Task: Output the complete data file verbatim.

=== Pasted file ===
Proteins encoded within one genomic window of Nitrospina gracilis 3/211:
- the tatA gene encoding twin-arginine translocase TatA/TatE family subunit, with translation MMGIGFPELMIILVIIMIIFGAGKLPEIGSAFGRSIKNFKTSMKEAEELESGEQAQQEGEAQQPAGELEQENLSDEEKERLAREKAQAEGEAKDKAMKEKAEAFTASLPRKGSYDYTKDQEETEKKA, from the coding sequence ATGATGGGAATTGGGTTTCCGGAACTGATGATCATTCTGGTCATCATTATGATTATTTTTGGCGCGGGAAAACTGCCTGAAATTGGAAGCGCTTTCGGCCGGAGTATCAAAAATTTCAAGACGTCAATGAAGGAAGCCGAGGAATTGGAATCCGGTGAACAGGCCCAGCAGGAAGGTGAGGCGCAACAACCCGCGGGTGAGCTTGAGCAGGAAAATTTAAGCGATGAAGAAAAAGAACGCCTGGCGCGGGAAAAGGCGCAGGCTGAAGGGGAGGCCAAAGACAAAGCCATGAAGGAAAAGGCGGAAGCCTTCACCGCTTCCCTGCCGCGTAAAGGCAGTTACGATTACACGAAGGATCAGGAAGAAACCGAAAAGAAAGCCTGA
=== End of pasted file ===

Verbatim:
Proteins encoded within one genomic window of Nitrospina gracilis 3/211:
- the tatA gene encoding twin-arginine translocase TatA/TatE family subunit, with translation MMGIGFPELMIILVIIMIIFGAGKLPEIGSAFGRSIKNFKTSMKEAEELESGEQAQQEGEAQQPAGELEQENLSDEEKERLAREKAQAEGEAKDKAMKEKAEAFTASLPRKGSYDYTKDQEETEKKA, from the coding sequence ATGATGGGAATTGGGTTTCCGGAACTGATGATCATTCTGGTCATCATTATGATTATTTTTGGCGCGGGAAAACTGCCTGAAATTGGAAGCGCTTTCGGCCGGAGTATCAAAAATTTCAAGACGTCAATGAAGGAAGCCGAGGAATTGGAATCCGGTGAACAGGCCCAGCAGGAAGGTGAGGCGCAACAACCCGCGGGTGAGCTTGAGCAGGAAAATTTAAGCGATGAAGAAAAAGAACGCCTGGCGCGGGAAAAGGCGCAGGCTGAAGGGGAGGCCAAAGACAAAGCCATGAAGGAAAAGGCGGAAGCCTTCACCGCTTCCCTGCCGCGTAAAGGCAGTTACGATTACACGAAGGATCAGGAAGAAACCGAAAAGAAAGCCTGA